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Posted by Cecilia Burkhart

June 17th 2010

Just returned to your website and was excited to hear you have written a sequel to "The Secret Intensity" book. Anticipating how you extend this story. I enjoyed the first book even though as an American a few details left me wondering. I guess if I were British I would have a greater understanding of the finer points in the detail of the writing. But I thoroughly enjoyed the story as I feel most of us on this earth have -secret intensities- and we sometimes have trouble keeping them in their intended place in our lives. I recently saw a movie that made a statement-"when a man dies his secrets bond together like crystals". This seems so true. Even my own children will not know let alone understand my secret intensities. But I think they may have their own and so on it goes. Part of the human condition? Truly my main reason in writing is to ask about the writing you were beginning on 1066. Has that come to fruition? I understood that would become a film. Since that would encompass a portion of history I know little about I am looking forward to seeing this brought to life. Even though history can be rewritten to suit our bias' and politics, for the most part I enjoy it in film and hope that it is recounted too some degree in truth. Maybe I should also read the book. You are a fascinating writer who encompasses a great variety of subjects. Please continue. I don't think I will ever tire of what you have to offer. Thanks for offering this format for our questions. You are a rare individual who seems to be able to put up with us inept but sincere people who are curious. I love the different. Am currently reading Anne Michaels "Fugitive Pieces" after seeing the film. She certainly is a very different yet fascinating writer as well. Please don't ever tire of the different. It helps some of us who tend to live mundane lives and have little hope of getting beyond that. Thus the secret intensities. Thank you for your answer ahead of time. Sincerely, Cecilia Burkhart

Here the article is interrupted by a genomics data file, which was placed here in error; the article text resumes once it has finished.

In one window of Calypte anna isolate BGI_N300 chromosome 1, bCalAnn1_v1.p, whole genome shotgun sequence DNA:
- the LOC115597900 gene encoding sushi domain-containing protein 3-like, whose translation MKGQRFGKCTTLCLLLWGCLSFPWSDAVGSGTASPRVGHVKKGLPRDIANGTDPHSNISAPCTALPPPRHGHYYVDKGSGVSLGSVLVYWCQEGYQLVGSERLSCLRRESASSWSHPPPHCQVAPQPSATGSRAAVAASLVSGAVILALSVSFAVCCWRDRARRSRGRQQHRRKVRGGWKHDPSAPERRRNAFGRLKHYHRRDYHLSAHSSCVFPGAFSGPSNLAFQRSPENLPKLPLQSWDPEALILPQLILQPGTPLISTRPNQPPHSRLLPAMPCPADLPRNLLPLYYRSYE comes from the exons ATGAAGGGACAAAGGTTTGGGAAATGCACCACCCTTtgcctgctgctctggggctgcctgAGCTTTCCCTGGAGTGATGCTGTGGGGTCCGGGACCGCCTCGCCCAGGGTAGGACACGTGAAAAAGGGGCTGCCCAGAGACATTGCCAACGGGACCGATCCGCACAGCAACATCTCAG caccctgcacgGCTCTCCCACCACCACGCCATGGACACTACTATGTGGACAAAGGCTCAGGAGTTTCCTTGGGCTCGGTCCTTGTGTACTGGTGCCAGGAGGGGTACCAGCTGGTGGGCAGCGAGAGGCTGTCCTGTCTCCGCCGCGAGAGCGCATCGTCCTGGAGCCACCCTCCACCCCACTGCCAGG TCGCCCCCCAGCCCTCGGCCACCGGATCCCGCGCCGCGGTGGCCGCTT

William Nicholson responded:

My 1066 screenplay is done and we're in the process of seeing if it can attract the right level of director/cast - always a tricky and uncertain process, especially nowadays. So we'll see. The new novel comes out here in the UK in September, and I'm now planning the third. I love being able to track characters through time, using them to explore my own passions and doubts. Little by little I'm building a world. Don't speak of your responses as inept - the reader completes the process the writer begins. We need each other.

Posted by Geo

June 17th 2010